Tuesday, July 20, 2010

Temporary help indicates recovery underway?

We often hear about the temporary help industry as an economic indicator; changes in temp help can signal changes in the broader economy. The economic theory is sound: Employers will cut temp workers before they cut regular staff as they attempt to control costs, and they'll add temp workers before adding regular staff, in case a recovery doesn't hold. While the theory is sound, questions remain about using this industry to forecast growth across the economy.

The graph below says it all, and is a favorite of those predicting big job gains...soon. Bill McBride, the author of CalculatedRisk, posted this statement June 4, when the May employment numbers were released. "Unfortunately the data on temporary help services only goes back to 1990, but it does appear that temporary help leads employment by about four months (although noisy)...Since the number of temporary workers increased sharply late last year, some people argued this was signaling the beginning of a strong employment recovery - probably in April and May. It didn't happen."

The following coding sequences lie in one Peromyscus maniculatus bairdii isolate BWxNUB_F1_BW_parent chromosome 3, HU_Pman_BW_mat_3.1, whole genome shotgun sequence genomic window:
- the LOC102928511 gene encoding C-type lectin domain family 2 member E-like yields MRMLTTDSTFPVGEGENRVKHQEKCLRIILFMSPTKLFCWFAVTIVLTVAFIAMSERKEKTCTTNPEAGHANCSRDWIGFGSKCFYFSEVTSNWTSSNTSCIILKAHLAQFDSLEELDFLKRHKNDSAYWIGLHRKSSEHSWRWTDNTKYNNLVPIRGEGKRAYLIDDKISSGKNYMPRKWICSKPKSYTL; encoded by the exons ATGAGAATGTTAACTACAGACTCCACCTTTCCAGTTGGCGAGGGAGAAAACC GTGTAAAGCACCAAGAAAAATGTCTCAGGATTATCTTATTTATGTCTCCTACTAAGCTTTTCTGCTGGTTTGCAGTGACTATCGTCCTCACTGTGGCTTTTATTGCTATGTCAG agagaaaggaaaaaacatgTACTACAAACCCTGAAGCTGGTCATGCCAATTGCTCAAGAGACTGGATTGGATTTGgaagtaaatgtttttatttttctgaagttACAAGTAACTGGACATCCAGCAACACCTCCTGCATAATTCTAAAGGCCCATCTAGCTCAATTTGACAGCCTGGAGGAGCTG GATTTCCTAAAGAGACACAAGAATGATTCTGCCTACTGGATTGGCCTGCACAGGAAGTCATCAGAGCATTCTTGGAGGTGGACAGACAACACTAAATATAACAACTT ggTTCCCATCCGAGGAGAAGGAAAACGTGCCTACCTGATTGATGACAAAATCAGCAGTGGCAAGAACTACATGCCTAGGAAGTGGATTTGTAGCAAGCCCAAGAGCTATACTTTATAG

In Oregon, there were more than 700 temporary help businesses in 2009, employing about 24,000 workers, or 1.5 percent of the total workforce covered by unemployment insurance. Oregon statewide industry payroll was close to $600 million in 2009. The average pay per worker in the industry was $24,659, well below the all industry average pay per worker of $40,740.

The largest occupations in the employment services industry run the gamut from office work to production lines, construction labor to customer service and retail. One thing these occupations have in common is fairly low hourly wages.

The full article, written by Economist Jessica Nelson ( 503-947-1276) contains more interesting facts and figures about the temporary help industry. Check it out!

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